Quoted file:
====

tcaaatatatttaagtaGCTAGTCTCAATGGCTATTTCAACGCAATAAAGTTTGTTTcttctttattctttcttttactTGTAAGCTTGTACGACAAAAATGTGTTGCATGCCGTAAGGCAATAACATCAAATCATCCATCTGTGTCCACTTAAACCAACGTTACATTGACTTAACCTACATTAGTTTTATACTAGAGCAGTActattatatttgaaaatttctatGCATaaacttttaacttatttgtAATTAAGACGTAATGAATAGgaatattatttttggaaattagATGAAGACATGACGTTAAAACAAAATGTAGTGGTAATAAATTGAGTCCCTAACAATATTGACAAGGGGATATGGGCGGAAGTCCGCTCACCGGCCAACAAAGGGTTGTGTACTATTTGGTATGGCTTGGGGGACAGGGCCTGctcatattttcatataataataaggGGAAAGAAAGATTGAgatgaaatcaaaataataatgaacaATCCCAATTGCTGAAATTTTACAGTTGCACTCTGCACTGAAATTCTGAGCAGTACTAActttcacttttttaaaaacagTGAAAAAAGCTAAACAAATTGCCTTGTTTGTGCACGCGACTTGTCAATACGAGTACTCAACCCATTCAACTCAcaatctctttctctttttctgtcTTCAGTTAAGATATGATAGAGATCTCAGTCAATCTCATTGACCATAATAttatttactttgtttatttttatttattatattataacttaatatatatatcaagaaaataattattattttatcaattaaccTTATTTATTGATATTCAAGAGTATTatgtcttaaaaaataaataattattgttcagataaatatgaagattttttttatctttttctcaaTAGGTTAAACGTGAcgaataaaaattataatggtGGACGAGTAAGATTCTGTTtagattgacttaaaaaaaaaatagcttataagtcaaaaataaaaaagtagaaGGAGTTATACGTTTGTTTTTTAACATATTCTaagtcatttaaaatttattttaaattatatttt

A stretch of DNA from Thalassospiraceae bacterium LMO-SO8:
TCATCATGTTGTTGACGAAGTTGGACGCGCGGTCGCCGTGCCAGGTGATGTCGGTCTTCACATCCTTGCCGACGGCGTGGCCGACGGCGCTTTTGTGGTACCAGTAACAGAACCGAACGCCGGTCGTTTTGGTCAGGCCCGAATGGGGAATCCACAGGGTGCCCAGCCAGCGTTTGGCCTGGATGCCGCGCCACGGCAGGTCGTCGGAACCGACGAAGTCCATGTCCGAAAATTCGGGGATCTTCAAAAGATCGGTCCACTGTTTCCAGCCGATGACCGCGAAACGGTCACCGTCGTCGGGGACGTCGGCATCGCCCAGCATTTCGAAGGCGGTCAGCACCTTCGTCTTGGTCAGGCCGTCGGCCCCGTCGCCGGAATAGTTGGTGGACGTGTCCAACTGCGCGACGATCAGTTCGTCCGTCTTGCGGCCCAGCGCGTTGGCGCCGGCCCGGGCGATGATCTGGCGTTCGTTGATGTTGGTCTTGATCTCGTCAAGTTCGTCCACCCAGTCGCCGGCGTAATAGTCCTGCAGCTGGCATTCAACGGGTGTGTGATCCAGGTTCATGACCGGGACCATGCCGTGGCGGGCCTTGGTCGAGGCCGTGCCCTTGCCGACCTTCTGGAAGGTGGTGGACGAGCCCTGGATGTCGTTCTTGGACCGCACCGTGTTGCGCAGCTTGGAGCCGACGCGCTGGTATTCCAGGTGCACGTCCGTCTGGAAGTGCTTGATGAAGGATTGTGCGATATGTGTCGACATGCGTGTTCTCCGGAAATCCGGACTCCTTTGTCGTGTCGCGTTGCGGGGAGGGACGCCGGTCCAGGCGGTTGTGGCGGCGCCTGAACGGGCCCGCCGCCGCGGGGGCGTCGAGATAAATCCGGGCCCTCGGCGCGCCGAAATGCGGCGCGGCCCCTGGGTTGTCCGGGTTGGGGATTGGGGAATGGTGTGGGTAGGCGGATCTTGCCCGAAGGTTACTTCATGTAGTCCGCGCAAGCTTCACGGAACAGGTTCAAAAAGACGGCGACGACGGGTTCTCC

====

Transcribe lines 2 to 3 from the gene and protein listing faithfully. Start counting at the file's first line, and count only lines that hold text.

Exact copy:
A stretch of DNA from Thalassospiraceae bacterium LMO-SO8:
TCATCATGTTGTTGACGAAGTTGGACGCGCGGTCGCCGTGCCAGGTGATGTCGGTCTTCACATCCTTGCCGACGGCGTGGCCGACGGCGCTTTTGTGGTACCAGTAACAGAACCGAACGCCGGTCGTTTTGGTCAGGCCCGAATGGGGAATCCACAGGGTGCCCAGCCAGCGTTTGGCCTGGATGCCGCGCCACGGCAGGTCGTCGGAACCGACGAAGTCCATGTCCGAAAATTCGGGGATCTTCAAAAGATCGGTCCACTGTTTCCAGCCGATGACCGCGAAACGGTCACCGTCGTCGGGGACGTCGGCATCGCCCAGCATTTCGAAGGCGGTCAGCACCTTCGTCTTGGTCAGGCCGTCGGCCCCGTCGCCGGAATAGTTGGTGGACGTGTCCAACTGCGCGACGATCAGTTCGTCCGTCTTGCGGCCCAGCGCGTTGGCGCCGGCCCGGGCGATGATCTGGCGTTCGTTGATGTTGGTCTTGATCTCGTCAAGTTCGTCCACCCAGTCGCCGGCGTAATAGTCCTGCAGCTGGCATTCAACGGGTGTGTGATCCAGGTTCATGACCGGGACCATGCCGTGGCGGGCCTTGGTCGAGGCCGTGCCCTTGCCGACCTTCTGGAAGGTGGTGGACGAGCCCTGGATGTCGTTCTTGGACCGCACCGTGTTGCGCAGCTTGGAGCCGACGCGCTGGTATTCCAGGTGCACGTCCGTCTGGAAGTGCTTGATGAAGGATTGTGCGATATGTGTCGACATGCGTGTTCTCCGGAAATCCGGACTCCTTTGTCGTGTCGCGTTGCGGGGAGGGACGCCGGTCCAGGCGGTTGTGGCGGCGCCTGAACGGGCCCGCCGCCGCGGGGGCGTCGAGATAAATCCGGGCCCTCGGCGCGCCGAAATGCGGCGCGGCCCCTGGGTTGTCCGGGTTGGGGATTGGGGAATGGTGTGGGTAGGCGGATCTTGCCCGAAGGTTACTTCATGTAGTCCGCGCAAGCTTCACGGAACAGGTTCAAAAAGACGGCGACGACGGGTTCTCC